Posted by Anonymous on Tuesday, March 9, 2010 at 3:21pm.
If the La/La^+3 is the anode, and you remember that the anode is where oxidation occurs, then the half reaction at the anode must be
La ==> La^+3 + 3electrons .... Ehalfcell
2H^+ + 2e ==> H2...............Ehalfcell
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[If La is the anode, then H2 must be the cathode and gain electrons.]
This is a little tough to do the computer but let me recopy the half cell part below.
La/La^+3 half cell = what voltage
H^+/H2 half cell = 0 voltage
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total cell reaction = total voltage.
Now if the total voltage is 2.52 volts and that is composed of ??volts + 0 volts = 2.52 volts, I give you three guess (and the first two don't count) as to what is ?? volts. It MUST be 2.52 volts since 2.52 + 0 = 2.52.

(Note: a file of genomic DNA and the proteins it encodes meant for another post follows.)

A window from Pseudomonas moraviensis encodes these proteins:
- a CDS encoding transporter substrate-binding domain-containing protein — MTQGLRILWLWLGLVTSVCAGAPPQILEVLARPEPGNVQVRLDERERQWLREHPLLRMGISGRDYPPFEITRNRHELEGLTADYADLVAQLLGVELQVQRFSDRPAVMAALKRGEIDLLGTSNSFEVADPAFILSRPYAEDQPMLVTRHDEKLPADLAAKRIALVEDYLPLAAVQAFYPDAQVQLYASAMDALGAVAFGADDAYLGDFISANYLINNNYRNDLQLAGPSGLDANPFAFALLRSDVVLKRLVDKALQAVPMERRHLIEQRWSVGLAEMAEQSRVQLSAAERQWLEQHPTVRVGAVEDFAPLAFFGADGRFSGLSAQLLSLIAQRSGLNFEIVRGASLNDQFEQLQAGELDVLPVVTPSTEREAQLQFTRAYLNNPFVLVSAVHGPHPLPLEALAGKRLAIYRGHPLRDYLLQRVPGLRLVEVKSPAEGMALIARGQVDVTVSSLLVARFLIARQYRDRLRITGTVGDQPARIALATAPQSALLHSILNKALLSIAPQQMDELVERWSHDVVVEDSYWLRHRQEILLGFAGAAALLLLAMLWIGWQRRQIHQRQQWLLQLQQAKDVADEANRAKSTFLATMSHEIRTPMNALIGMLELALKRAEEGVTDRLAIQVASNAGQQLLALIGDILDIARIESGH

Here is where you need to be careful to make sure what the question is asking.
If the half cell is
La ==>La^+3 + 3e and that is 2.52 volts, what's next? The question is what is the REDUCTION potential. That is
La^+3 + 3e ==> La which is just the reverse of what the lab experiment was. So reverse the sign to make the oxidation potential of +2.52 volts = to -2.52 for the reduction potential.